Richo! Surfing's Ultimate Underground Story
As the 2017 Championship Tour reaches a climax in Hawaii, it's easy to take for granted how far professional surfing has come. With multi-lingual webcasts, dream tour locales, million-dollar sponsorships, and a billionaire benefactor, it can hardly be recognised from the early days of a card table set up in the sand and a day long 'waiting period'.
One of the fellas who can vouch for the change is ex-world number 7, Terry Richardson. For ten years Richo followed the fledgling world tour, living on a shoestring budget bouncing between countries, getting ripped off, and forging lifelong friendships.
Richo is currently in the process of telling his story. With the help of Rob Reynolds, he's writing a book he started years ago jotting anecdotes between shifts down a coal mine. His post-surf career providing a fantastic tag line: Surfing's ultimate underground story.
Rob and Richo just started a Kickstarter campaign to raise funds for the book which will be finished and printed next year.
Swellnet: What's your relationship with Richo? And when did the idea of a book germinate?
Rob Reynolds: I grew up surfing at Corrimal and Towradgi where Richo's reputation and influence were massive. He was certainly a hero of mine, particularly as a fellow goofy-footer, and our paths crossed frequently over the years without ever becoming mates.
He started writing the book while he was working in Queensland mines, spending long hours in transit, and filled a notebook with his recollections. So for Richo the idea started years ago. He had plenty of encouragement, including a film producer he met accidentally who couldn't believe that the unassuming bloke cleaning fish in the camping area used to compete with the world's best, and wanted to make a film about it. Richo took it as far as he could, but the whole thing stalled. A mutual friend suggested me as a co-writer, and next thing we were turning his anecdotes into a structured book together. And now we are mates.
What was Richo's motivation?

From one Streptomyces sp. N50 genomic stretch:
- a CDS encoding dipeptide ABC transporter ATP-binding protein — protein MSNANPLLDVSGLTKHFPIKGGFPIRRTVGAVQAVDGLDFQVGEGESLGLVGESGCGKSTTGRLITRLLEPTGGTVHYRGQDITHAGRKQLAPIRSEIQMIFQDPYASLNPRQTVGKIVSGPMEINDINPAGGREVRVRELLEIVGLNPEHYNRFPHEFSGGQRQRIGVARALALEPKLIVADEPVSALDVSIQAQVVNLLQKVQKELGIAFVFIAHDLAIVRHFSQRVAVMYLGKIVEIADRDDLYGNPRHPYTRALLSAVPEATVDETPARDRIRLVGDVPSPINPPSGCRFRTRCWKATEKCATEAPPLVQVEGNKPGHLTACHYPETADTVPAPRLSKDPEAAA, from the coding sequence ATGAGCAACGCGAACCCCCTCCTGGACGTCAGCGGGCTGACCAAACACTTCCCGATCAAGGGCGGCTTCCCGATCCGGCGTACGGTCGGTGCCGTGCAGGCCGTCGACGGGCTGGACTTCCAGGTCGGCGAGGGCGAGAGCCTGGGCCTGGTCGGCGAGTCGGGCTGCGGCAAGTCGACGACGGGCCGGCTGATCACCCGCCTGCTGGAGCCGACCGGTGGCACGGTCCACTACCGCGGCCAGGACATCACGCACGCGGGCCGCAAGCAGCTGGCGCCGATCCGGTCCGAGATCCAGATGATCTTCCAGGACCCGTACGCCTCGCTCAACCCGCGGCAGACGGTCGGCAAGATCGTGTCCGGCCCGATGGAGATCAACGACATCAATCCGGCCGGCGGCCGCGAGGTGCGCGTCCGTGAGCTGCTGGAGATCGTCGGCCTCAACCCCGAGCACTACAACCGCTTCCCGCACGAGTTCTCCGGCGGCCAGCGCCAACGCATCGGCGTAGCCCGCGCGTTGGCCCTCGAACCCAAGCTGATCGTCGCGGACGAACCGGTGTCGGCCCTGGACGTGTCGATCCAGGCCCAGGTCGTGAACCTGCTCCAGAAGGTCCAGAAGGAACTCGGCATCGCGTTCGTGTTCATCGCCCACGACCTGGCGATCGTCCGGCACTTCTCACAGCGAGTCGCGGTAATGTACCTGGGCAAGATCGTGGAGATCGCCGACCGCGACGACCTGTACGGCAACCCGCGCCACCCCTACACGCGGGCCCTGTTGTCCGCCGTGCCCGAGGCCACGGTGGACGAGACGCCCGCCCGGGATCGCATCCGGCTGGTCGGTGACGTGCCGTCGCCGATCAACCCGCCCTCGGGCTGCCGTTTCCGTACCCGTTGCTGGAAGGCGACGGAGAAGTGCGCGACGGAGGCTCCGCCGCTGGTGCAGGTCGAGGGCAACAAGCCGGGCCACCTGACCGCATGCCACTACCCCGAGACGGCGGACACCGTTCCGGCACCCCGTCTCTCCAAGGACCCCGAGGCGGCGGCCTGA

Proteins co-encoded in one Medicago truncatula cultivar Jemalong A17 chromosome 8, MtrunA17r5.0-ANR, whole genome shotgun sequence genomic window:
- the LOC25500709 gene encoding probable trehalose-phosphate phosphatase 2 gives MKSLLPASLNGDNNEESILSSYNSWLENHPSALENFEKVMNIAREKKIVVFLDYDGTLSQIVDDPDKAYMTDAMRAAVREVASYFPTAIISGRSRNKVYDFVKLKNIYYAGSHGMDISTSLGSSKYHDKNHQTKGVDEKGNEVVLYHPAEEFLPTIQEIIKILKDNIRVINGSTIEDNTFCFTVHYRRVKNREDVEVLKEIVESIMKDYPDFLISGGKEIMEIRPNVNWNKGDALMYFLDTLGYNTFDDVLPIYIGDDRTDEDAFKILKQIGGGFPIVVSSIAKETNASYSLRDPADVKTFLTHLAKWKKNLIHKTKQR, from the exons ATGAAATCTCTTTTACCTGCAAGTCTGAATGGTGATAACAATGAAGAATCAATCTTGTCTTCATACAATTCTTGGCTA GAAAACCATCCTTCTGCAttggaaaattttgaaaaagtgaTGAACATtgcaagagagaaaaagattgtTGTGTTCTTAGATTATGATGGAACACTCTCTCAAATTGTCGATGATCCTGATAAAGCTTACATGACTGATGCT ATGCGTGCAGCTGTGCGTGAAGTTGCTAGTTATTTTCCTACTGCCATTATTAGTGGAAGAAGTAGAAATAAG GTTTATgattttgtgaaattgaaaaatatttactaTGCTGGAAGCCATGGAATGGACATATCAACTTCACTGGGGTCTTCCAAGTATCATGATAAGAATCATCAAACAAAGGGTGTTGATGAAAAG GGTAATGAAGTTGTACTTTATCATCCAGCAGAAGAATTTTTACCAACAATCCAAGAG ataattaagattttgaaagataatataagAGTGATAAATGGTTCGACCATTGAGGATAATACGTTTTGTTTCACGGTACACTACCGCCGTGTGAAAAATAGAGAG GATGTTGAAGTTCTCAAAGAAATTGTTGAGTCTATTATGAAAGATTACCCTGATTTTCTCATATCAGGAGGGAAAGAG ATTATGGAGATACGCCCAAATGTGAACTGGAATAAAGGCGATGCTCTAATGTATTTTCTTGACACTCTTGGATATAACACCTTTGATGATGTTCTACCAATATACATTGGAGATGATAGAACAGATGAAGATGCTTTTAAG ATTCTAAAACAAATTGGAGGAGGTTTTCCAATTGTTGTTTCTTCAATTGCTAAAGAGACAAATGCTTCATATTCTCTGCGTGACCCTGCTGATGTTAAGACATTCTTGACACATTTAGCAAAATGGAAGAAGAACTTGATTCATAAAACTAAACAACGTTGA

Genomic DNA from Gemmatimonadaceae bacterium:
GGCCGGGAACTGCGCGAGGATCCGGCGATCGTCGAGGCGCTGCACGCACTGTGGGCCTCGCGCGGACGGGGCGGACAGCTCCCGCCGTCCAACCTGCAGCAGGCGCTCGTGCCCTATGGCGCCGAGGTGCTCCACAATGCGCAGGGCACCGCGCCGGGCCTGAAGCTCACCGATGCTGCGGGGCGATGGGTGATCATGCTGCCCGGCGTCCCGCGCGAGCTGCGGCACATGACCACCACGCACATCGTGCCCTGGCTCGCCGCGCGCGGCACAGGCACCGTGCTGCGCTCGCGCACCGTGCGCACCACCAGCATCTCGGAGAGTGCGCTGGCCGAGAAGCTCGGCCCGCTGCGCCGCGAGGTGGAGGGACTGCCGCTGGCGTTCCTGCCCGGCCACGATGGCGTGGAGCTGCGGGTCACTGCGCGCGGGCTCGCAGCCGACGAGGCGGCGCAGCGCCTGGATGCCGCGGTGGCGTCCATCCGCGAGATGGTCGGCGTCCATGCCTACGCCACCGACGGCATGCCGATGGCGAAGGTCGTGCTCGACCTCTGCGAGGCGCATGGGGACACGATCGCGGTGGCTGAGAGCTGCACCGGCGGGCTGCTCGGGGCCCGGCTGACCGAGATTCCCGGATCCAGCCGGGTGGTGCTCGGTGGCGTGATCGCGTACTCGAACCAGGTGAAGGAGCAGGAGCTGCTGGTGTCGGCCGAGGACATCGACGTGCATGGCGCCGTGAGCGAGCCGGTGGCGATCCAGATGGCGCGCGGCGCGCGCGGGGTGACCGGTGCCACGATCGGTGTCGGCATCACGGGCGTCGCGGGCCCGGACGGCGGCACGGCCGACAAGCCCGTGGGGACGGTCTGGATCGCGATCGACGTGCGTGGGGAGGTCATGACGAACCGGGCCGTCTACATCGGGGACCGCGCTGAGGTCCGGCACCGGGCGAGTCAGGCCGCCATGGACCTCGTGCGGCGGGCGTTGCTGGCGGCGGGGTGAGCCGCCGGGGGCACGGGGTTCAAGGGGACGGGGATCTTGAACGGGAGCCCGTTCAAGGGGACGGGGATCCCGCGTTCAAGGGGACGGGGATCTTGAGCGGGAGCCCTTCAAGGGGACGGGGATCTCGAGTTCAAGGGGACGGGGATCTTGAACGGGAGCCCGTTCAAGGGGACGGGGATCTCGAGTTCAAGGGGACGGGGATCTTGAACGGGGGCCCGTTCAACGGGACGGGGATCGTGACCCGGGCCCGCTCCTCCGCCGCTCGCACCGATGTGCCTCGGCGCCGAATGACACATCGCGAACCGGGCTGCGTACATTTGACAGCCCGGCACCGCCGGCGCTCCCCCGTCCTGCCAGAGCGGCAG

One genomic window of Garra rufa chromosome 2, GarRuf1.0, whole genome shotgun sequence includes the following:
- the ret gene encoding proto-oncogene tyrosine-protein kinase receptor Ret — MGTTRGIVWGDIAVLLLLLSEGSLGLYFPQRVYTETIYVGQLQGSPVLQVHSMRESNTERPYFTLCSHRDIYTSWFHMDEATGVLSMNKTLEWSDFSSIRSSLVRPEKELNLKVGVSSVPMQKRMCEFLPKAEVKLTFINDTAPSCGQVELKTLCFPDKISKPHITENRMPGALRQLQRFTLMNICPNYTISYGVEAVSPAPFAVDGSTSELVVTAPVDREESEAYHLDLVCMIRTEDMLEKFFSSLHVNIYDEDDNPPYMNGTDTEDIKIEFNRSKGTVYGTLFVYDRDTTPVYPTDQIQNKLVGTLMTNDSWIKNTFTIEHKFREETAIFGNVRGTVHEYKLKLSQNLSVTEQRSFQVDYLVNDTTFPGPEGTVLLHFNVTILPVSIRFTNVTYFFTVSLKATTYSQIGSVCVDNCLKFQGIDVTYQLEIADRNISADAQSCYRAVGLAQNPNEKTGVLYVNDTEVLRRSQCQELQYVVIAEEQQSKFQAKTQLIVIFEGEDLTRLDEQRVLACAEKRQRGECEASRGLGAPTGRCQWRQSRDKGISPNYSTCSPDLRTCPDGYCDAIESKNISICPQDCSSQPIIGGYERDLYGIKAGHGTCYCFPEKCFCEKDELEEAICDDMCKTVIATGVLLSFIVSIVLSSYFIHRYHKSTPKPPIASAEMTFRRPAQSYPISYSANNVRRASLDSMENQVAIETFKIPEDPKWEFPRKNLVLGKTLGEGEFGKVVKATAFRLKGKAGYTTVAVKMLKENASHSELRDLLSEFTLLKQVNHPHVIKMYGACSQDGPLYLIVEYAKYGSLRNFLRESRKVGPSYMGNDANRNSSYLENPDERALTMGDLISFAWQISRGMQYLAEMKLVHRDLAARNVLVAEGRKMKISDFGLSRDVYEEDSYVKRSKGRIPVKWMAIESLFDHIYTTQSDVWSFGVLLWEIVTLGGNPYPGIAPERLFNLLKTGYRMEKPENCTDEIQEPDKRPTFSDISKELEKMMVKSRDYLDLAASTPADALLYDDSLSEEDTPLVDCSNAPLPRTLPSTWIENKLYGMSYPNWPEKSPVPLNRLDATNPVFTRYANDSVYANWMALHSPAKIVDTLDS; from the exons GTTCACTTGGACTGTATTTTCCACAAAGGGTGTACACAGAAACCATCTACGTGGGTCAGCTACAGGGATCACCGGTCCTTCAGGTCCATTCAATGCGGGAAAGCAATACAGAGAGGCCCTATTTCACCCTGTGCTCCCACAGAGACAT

Richo's motivation has always been hard to pin down, but I think being in three-way conversations with some of his peers has helped me work it out. It's all about recognition from the guys who lived it with him, and the guys who lived it before him. Chatting with guys like Derek Hynd and Gary Timperley about the unglamorous reality of grinding out the world tour as a fringe surfer in the late '70s and early '80s you can see the brotherhood that sustained them when the professionalism of surfing was all smoke and mirrors.
Richo's excited about explaining this to a wider audience. Equally he's excited about the recognition of guys like Gerry Lopez and Wayne Lynch who shaped all his aspirations as a surfer. There's a sense of 'did all this really happen?' because it's a period that's gone, not just for Terry but for everyone, the social context and the way people thought and behaved. Everyone we talk to is anxious to have it explained and preserved.
Getting the info out of Richo isn't always easy, because memory is an unreliable thing for any of us. It's become easier as I learn the story and get the chronology right, and as the trust between us has grown. Sometimes things that I see as key pieces of the jigsaw just fall out of conversations about something else. Generally he's open and willing to talk, it's just a matter of triggering the memories.
Is it true you had the book almost finished and then some of the big names came calling wanting to be involved?
Yes, we keep getting new contacts and leads to chase up. I'm not even sure what 'finished' looks like. I know at some point I need to put a full stop to everything, but great stuff just keeps falling out of the sky. The kickstarter campaign prompted Duncan Campbell of the famous Campbell brothers to get in touch, so we had a great conversation about bonzers and the photography of Craig Fineman. It just keeps happening and the book gets fatter.